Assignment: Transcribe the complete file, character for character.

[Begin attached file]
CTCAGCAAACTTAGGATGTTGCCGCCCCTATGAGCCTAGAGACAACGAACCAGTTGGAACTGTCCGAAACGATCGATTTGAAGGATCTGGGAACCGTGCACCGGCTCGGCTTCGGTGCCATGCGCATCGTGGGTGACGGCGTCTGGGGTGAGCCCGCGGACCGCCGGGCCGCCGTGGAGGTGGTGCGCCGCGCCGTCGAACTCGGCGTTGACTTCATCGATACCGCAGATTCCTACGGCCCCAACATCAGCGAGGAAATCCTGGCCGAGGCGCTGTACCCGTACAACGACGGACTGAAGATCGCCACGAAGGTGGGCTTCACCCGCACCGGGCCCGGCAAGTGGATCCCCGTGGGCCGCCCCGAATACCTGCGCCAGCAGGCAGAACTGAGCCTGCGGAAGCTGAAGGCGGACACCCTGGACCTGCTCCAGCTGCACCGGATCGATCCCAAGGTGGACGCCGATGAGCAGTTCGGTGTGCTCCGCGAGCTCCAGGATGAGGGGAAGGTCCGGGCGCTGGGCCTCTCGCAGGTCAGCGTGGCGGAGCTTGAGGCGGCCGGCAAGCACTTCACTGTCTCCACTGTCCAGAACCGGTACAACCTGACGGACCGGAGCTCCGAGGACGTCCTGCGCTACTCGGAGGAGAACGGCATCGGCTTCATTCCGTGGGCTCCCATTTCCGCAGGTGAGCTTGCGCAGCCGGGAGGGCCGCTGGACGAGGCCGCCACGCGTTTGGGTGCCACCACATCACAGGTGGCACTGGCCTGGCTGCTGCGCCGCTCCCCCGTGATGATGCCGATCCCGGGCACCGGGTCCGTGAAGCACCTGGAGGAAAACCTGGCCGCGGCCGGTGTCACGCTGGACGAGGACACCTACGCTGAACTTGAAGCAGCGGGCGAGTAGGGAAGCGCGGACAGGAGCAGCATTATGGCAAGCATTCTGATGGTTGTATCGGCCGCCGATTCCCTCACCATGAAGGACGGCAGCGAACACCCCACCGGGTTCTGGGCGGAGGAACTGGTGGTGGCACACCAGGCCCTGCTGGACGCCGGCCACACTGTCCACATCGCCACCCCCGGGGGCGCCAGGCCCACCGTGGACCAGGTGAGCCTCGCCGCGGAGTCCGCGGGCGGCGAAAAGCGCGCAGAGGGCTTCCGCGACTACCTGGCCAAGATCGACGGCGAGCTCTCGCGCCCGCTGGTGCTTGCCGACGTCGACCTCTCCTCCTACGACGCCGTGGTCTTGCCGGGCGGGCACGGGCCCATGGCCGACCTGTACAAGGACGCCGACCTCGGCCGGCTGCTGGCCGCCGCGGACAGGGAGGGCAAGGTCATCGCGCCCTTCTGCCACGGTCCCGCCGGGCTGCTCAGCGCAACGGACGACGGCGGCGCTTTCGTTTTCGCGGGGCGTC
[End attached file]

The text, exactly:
CTCAGCAAACTTAGGATGTTGCCGCCCCTATGAGCCTAGAGACAACGAACCAGTTGGAACTGTCCGAAACGATCGATTTGAAGGATCTGGGAACCGTGCACCGGCTCGGCTTCGGTGCCATGCGCATCGTGGGTGACGGCGTCTGGGGTGAGCCCGCGGACCGCCGGGCCGCCGTGGAGGTGGTGCGCCGCGCCGTCGAACTCGGCGTTGACTTCATCGATACCGCAGATTCCTACGGCCCCAACATCAGCGAGGAAATCCTGGCCGAGGCGCTGTACCCGTACAACGACGGACTGAAGATCGCCACGAAGGTGGGCTTCACCCGCACCGGGCCCGGCAAGTGGATCCCCGTGGGCCGCCCCGAATACCTGCGCCAGCAGGCAGAACTGAGCCTGCGGAAGCTGAAGGCGGACACCCTGGACCTGCTCCAGCTGCACCGGATCGATCCCAAGGTGGACGCCGATGAGCAGTTCGGTGTGCTCCGCGAGCTCCAGGATGAGGGGAAGGTCCGGGCGCTGGGCCTCTCGCAGGTCAGCGTGGCGGAGCTTGAGGCGGCCGGCAAGCACTTCACTGTCTCCACTGTCCAGAACCGGTACAACCTGACGGACCGGAGCTCCGAGGACGTCCTGCGCTACTCGGAGGAGAACGGCATCGGCTTCATTCCGTGGGCTCCCATTTCCGCAGGTGAGCTTGCGCAGCCGGGAGGGCCGCTGGACGAGGCCGCCACGCGTTTGGGTGCCACCACATCACAGGTGGCACTGGCCTGGCTGCTGCGCCGCTCCCCCGTGATGATGCCGATCCCGGGCACCGGGTCCGTGAAGCACCTGGAGGAAAACCTGGCCGCGGCCGGTGTCACGCTGGACGAGGACACCTACGCTGAACTTGAAGCAGCGGGCGAGTAGGGAAGCGCGGACAGGAGCAGCATTATGGCAAGCATTCTGATGGTTGTATCGGCCGCCGATTCCCTCACCATGAAGGACGGCAGCGAACACCCCACCGGGTTCTGGGCGGAGGAACTGGTGGTGGCACACCAGGCCCTGCTGGACGCCGGCCACACTGTCCACATCGCCACCCCCGGGGGCGCCAGGCCCACCGTGGACCAGGTGAGCCTCGCCGCGGAGTCCGCGGGCGGCGAAAAGCGCGCAGAGGGCTTCCGCGACTACCTGGCCAAGATCGACGGCGAGCTCTCGCGCCCGCTGGTGCTTGCCGACGTCGACCTCTCCTCCTACGACGCCGTGGTCTTGCCGGGCGGGCACGGGCCCATGGCCGACCTGTACAAGGACGCCGACCTCGGCCGGCTGCTGGCCGCCGCGGACAGGGAGGGCAAGGTCATCGCGCCCTTCTGCCACGGTCCCGCCGGGCTGCTCAGCGCAACGGACGACGGCGGCGCTTTCGTTTTCGCGGGGCGTC